In recent years, I’ve encountered a growing number of parents in my therapy practice who come to me fearing that their child has oppositional defiant disorder (ODD). According to the American Psychiatric Association, the primary signs of ODD are angry and irritable mood, argumentative and defiant behavior, and vindictiveness.
Often these parents will share that a teacher or doctor told them their child may have ODD, and that when they looked up the condition online, they recognized some of the symptoms in their child’s behavior. As a parent myself, the worry and confusion on my clients’ faces and, in their voices, simply breaks my heart.
One unintended effect of putting the ODD label on a child, in my experience, is that it makes parents feel like something is intrinsically wrong with their child — and wrong with them as parents. The ODD diagnosis can also cloud the process of figuring out why a child is struggling and how to best address their behavioral issues. And parents aren’t the only ones who feel bad when their child is diagnosed with ODD. Kids feel bad, too. With this in mind, I’ve developed my own approach for helping families overcome their fear of the ODD Boogeyman.
The first step is taking the sting out of the label. So, someone thinks your kid has ODD. That’s okay. No matter what anyone says, even someone with a certain level of expertise, your kid is not a bad kid. In my 20 years of practice, I have never met a bad kid. The truth is that most kids have moments when they’re aggressive or defiant. Nothing is wrong with you as a parent, either. You’re going to be alright, and so is your child.
The second step is understanding what brought them to my office. What’s happening? At school? At home? Maybe your kid refuses to take direction from adults or has been aggressive toward their classmates. That kind of behavior is certainly upsetting, and you, of course, don’t want to condone it, but there are a lot of things we can do to address it.
The third — and perhaps most important step — is figuring out the why. Why is your child behaving this way? For the vast majority of kids, there’s a very legitimate reason.
When parents take a moment to reflect on the situations or triggers that may be contributing to their child’s most concerning behavior, they’re usually able to identify something significant. For example, a parent may realize that their child is at their most oppositional after a really hard day at school. Maybe the bully was even meaner than usual. Or the child feels bad about themselves because the other kids read at a higher level. The child manages to keep their cool for the entire school day, but once they get home and are around people with whom they feel safe, all their difficult emotions come out in a way that can be hard to stomach. At the core, this child experiences a deep level of anxiety, and they’ve yet to develop the skills to cope with it.
Other reasons may have less to do with a child’s internal experience and more to do with what’s happening around them. Maybe Mom and Dad are getting divorced. Or the Grandparent they’re really close with is sick. Or a parent is in the military and was recently deployed overseas. These aren’t easily solvable problems.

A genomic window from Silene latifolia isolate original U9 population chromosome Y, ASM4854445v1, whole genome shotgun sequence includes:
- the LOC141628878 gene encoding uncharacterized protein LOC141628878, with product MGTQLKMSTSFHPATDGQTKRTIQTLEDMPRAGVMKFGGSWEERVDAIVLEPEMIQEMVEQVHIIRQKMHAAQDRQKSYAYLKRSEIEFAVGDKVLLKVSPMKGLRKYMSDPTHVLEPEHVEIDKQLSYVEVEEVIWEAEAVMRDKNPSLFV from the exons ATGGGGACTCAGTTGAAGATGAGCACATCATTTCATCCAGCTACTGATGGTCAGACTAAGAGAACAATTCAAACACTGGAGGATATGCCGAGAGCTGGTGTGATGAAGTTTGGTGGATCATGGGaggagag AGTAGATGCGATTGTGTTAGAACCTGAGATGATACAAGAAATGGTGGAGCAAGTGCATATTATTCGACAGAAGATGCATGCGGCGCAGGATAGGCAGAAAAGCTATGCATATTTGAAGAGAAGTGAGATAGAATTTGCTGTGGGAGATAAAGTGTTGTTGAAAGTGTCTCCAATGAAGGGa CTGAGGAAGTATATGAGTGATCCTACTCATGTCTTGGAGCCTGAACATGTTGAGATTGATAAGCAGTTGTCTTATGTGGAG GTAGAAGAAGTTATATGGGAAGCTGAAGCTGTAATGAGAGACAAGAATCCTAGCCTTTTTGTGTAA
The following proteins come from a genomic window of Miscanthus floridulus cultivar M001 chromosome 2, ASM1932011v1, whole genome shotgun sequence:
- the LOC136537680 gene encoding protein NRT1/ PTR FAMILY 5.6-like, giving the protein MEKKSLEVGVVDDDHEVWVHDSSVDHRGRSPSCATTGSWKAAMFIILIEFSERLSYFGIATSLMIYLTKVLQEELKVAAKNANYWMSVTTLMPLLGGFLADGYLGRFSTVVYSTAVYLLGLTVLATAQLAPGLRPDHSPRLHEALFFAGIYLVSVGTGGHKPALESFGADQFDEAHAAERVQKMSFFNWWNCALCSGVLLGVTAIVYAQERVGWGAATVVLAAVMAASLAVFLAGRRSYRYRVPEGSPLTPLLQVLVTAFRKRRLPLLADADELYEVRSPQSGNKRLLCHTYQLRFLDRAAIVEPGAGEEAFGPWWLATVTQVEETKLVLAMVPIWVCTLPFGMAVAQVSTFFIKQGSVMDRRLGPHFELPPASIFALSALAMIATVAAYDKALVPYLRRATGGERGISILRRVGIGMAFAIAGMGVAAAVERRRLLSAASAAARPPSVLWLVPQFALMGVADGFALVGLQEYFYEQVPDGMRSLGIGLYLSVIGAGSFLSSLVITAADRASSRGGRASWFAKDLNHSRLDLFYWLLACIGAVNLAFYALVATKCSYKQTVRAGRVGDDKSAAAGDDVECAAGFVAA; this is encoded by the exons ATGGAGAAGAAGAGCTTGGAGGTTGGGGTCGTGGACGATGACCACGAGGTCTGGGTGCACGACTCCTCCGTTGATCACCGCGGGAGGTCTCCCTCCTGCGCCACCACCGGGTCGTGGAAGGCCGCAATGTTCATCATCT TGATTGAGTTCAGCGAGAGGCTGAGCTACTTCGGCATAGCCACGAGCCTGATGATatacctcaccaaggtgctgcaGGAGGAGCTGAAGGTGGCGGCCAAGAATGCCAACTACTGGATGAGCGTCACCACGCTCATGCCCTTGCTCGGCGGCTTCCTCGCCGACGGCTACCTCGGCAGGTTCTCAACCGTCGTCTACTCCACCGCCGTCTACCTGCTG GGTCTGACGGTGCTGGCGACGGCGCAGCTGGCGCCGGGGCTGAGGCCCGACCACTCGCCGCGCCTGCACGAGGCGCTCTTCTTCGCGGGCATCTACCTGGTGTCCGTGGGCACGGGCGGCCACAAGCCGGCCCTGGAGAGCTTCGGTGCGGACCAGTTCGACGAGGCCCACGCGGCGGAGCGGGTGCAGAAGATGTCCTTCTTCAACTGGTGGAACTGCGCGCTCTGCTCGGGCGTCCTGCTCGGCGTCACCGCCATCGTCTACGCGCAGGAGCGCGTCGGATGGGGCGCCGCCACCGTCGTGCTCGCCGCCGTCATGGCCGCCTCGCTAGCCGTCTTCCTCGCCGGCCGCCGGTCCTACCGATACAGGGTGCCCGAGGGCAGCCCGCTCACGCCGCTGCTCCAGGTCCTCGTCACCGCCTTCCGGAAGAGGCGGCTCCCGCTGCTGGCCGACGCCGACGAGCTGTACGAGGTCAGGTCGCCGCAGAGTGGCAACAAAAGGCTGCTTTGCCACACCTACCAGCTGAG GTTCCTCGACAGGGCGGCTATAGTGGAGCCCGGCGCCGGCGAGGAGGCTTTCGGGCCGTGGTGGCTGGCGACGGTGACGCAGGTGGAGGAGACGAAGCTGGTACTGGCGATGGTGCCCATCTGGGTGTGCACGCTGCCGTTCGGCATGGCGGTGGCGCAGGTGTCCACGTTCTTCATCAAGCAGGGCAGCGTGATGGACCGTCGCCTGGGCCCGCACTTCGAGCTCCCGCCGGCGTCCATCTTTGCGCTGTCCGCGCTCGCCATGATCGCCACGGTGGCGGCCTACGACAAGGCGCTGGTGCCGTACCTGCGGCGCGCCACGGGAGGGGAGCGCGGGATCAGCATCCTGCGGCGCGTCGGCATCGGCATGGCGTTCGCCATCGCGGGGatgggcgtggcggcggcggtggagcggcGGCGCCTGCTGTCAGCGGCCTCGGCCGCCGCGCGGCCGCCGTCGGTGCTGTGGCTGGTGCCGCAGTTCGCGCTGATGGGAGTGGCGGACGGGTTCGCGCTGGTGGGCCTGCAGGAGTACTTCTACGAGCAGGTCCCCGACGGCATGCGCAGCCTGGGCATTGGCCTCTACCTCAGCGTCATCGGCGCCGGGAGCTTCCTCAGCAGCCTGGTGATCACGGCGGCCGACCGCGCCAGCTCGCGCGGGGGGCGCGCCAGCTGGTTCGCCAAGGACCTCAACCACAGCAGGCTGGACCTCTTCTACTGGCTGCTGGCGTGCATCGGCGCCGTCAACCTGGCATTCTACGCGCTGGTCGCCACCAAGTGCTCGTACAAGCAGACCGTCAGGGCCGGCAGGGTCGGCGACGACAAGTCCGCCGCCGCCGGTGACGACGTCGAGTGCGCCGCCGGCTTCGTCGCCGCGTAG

If the issue is related to the parent, the parent may feel guilty or defensive. What I always remind people is that we’re all doing the best we can at any given moment. Even if the problem can’t be readily addressed, identifying it means moving past labeling and pathologizing and moving towards a remedy for the child’s behavior.
The fourth and final step takes you back to the symptoms, which we have the tools to address. We can help a child with aggression by teaching them to understand the emotions that fuel it. Then, we can work on self-regulation by helping a child develop greater mind-body awareness. One way to do this is with a biofeedback video game that encourages children to practice bringing their heart rate up and then back down. Doing this over and over again familiarizes children with what is happening in their bodies when they enter heightened emotional states and creates an automatic calm-down response. Whatever strategy you decide to employ, the key to success is being creative and treating the child from a positive, compassionate, and strengths-based standpoint.
Diagnosing a child with ODD is an overly simplistic way of naming their behavior. What I find most troubling is that the diagnosis can put a child on a tragic life trajectory, particularly when it comes to children of color in low-income communities. First, it’s ODD. Then, it’s conduct disorder. By the time that child reaches adolescence, the people who are supposed to help them are instead afraid of them. These types of kids tend to receive the harshest form of treatment: the criminal justice system. It may sound extreme, but it happens far too often. What I’m proposing is that practitioners strive to look beyond a child’s disruptive behavior and see the context surrounding them. I believe a holistic approach produces better outcomes for children, parents, and society as a whole.